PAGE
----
Tuesday, December 03, 2013

Can Okra be Grown in the Pacific Northwest?

Okra is one of my holy grail plants.  For some reason I just want to grow my own.  The frozen or canned stuff is not as good as fresh.  I did manage to get a few pods this year.  There is the start of a knowledge base to build on.   I also learned that my friend at work also grows okra.

 Okra seeds were planted 5/26 in raised bed.  The only variety I tried was Clemson Spineless.  I chose that variety due to its reported short season capability.  I also planted okra seeds in newspaper lined containers on 5/26.  Those germinated faster than the ones in the raised bed.

Okra seedlings 6/4

The ground was still fairly cool.  I did not take the temperature.  I should have.  It was warm enough for tomato plants, which I already had growing in this same raised bed.

I read that okra can't be transplanted.  That's not true at all.  The plants that I started in containers grew faster and more vigorous, compared to the ones planted directly in the ground.  The container-started ones were the only plants that bore pods for me.

8/10

8/10
This was the first flower.  The plant was about one foot tall.  The leaves look unhealthy - fungal or bacterial spots.
8/10


Below are other okra plants started at the same time, and a bit of a closer shot of the flower.  Behind it are ripening tomatoes.

The first pod was elongating on 8/24.

I harvested the first pods on 9/4.  I harvested a few more 1 and 2 weeks later.  After that the plants deteriorated in the cooler days and nights.

Lessons learned.

1.  They did better as container starts.  So plan to start that way again.

2.  Clemson may or may not be the most suitable variety.  So plan to trial several varieties next year.  Possibly also Clemson Spineless if I have seeds and if they keep a year.

3.  They need more warmth than I can get in the unprotected raised beds.  Use a row cover or poly tunnel, patterned after the rebar / PVC pipe method I used this year for other plants.  I should use a lower, removable version for easier access and more workable.  Place the cover at least a few weeks early to warm the soil, leave in place until days and nights are warm.  Replace it again in September when days and nights cool off.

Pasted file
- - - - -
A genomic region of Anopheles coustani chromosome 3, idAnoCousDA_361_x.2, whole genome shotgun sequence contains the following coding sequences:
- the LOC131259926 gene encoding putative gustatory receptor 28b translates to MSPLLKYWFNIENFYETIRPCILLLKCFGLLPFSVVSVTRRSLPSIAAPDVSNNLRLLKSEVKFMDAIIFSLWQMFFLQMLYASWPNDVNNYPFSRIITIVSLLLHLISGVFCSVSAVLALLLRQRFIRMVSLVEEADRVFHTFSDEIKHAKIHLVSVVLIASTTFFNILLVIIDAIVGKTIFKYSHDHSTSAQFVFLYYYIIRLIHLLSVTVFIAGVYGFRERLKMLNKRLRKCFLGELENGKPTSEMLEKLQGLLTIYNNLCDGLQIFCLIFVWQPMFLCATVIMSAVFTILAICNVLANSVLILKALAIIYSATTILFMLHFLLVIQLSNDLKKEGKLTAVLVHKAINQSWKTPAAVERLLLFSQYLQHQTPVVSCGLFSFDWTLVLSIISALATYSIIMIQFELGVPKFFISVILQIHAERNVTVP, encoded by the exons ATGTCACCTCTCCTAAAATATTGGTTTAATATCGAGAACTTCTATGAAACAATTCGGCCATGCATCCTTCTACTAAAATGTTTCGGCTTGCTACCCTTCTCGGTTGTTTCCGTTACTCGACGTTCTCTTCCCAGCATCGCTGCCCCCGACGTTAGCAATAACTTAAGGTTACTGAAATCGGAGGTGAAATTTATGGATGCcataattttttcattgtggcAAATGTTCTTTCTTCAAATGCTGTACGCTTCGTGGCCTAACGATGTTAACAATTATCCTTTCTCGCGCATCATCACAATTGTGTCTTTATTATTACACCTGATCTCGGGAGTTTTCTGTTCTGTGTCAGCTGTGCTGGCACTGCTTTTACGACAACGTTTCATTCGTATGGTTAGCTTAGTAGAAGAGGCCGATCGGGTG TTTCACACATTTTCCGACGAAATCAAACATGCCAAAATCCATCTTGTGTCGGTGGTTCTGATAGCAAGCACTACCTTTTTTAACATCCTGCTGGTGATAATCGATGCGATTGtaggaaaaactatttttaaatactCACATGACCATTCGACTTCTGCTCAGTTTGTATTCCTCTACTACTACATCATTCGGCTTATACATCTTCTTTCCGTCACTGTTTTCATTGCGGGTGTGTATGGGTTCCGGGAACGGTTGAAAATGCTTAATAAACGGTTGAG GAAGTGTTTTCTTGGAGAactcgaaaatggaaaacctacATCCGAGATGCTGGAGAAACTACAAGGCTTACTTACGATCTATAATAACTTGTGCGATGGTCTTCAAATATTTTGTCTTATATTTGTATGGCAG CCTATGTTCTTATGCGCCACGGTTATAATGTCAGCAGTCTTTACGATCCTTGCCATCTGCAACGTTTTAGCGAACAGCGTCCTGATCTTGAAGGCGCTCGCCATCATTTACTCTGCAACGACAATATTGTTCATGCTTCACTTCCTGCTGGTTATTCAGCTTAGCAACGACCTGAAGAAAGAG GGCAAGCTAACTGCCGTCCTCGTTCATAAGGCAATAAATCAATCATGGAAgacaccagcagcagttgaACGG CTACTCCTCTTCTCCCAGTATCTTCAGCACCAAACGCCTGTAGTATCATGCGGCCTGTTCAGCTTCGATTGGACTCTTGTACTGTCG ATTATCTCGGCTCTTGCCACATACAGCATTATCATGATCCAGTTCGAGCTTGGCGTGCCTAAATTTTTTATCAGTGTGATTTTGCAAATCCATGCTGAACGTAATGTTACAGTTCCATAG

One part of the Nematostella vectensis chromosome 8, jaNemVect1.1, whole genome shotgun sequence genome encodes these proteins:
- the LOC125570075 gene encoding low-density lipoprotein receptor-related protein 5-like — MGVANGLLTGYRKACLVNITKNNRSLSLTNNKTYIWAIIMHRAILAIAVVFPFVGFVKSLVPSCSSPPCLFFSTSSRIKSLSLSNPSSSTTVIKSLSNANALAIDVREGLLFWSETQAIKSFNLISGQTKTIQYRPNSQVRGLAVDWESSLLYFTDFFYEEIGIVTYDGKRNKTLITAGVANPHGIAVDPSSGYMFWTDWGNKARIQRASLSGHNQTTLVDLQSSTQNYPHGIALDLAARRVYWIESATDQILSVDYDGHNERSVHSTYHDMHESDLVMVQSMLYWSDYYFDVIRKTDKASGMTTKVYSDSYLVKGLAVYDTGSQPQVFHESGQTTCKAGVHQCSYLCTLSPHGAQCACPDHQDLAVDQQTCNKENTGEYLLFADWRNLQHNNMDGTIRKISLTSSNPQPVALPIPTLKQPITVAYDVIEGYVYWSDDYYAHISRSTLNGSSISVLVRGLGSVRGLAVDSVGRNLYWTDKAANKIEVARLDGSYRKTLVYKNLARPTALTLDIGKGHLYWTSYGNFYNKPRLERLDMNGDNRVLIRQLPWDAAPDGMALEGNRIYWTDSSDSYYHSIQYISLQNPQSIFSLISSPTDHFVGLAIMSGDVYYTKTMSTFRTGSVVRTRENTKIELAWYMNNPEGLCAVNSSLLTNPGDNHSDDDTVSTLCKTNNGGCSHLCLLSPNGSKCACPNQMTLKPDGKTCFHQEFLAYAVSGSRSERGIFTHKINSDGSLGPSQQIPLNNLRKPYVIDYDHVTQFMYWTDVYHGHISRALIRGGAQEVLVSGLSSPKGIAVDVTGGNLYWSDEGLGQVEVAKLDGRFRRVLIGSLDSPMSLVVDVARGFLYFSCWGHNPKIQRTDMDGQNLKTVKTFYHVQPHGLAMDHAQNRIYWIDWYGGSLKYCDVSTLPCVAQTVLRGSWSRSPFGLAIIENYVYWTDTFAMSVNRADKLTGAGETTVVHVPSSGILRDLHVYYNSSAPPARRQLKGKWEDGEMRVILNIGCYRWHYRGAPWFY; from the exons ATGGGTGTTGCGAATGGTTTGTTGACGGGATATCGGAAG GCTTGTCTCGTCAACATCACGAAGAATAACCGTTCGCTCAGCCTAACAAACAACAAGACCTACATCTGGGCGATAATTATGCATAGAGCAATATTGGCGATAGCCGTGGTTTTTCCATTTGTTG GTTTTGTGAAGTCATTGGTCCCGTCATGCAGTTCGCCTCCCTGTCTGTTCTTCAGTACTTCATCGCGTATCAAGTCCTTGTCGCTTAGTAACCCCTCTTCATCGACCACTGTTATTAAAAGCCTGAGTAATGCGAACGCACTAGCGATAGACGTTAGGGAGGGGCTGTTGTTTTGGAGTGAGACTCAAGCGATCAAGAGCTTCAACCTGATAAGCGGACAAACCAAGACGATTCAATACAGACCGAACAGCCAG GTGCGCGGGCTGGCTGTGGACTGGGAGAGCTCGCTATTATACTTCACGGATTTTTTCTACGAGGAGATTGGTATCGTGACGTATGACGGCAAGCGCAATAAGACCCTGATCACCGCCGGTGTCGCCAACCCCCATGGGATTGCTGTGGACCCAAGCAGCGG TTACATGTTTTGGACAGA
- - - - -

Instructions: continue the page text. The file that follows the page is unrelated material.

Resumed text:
4.  Take the soil temperature.


Okra Varieties to try 2014:

Baby Bubba  From Burpee, a hybrid, dwarf variety.  53 days.  Can be grown in containers as well - warmer soil.  3 to 4 feet tall.

Emerald Okra From Victory Seeds.  55 days.

Dwarf Green Long Pod Okra.  From Victory Seeds.  52 days.  Plant heights 24 to 30 inches tall, and reported to grow in Northern gardens.  I want the shorter size in case they do well, but need cover later in the season.

Clemson Spineless.  Again.  55 days, grow 3 to 5 feet tall.


8/24
9/5
The main info I find on okra, from multiple sites, is okra is fairly drought tolerant, but does not tolerate cold. One site discusses growing okra in Wisconsin.  From that site:  " In northern areas, start seeds indoors in peat pots several weeks before the soil warms up. Or direct seed through black plastic and cover the rows with plastic tunnels to hold in the heat. To hasten germination, soak seeds overnight in tepid water or freeze them to crack their coats. Sow seeds 1/2 to 1 inch deep, 3 to 4 inches apart. Set out transplants to stand 1 to 2 feet apart in rows 3 to 4 feet apart."

Link to "All about okra"  

Oregon State University suggests a plastic mulch and wind protection.  I can do that.  They also state "Night temperatures should be above 55 F for good growth.
Minimum soil temperature for germination is 60 F. Optimum soil temperature range is 75-90 F.

In addition, OSU article states:  " Sow seeds in 2-inch pots or cell-packs, 3 seeds per pot, 1/4 inch deep, 4-5 weeks ahead of transplanting. Thin to 1 plant per pot or cell."  So the not-transplanting info is not accurate.

On mulch, they state: "Black plastic mulch may increase soil temperatures, will control weeds, and conserve moisture, increasing yield and earliness... it is critical...the soil surface be smooth and...the plastic adhere to the soil surface. ...Clear plastic mulch is very effective at increasing soil temperature but does not control weeds."   Other plastics are discussed.  Black or clear aplastic mulch might help tomatoes and peppers too.  They discuss using row cover or other options for tunnels:  "...row covers may be used for 4-8 weeks immediately after transplanting...removed when plants begin to flower to permit proper pollination. Row covers can increase heat unit accumulation by 2-3 times over ambient...Soil temperatures and root growth can also be increased under row covers as are early yields, and in some cases total yields."

So with some research, and the raised bed infrastructure in place, I hope to have a better okra crop next year.




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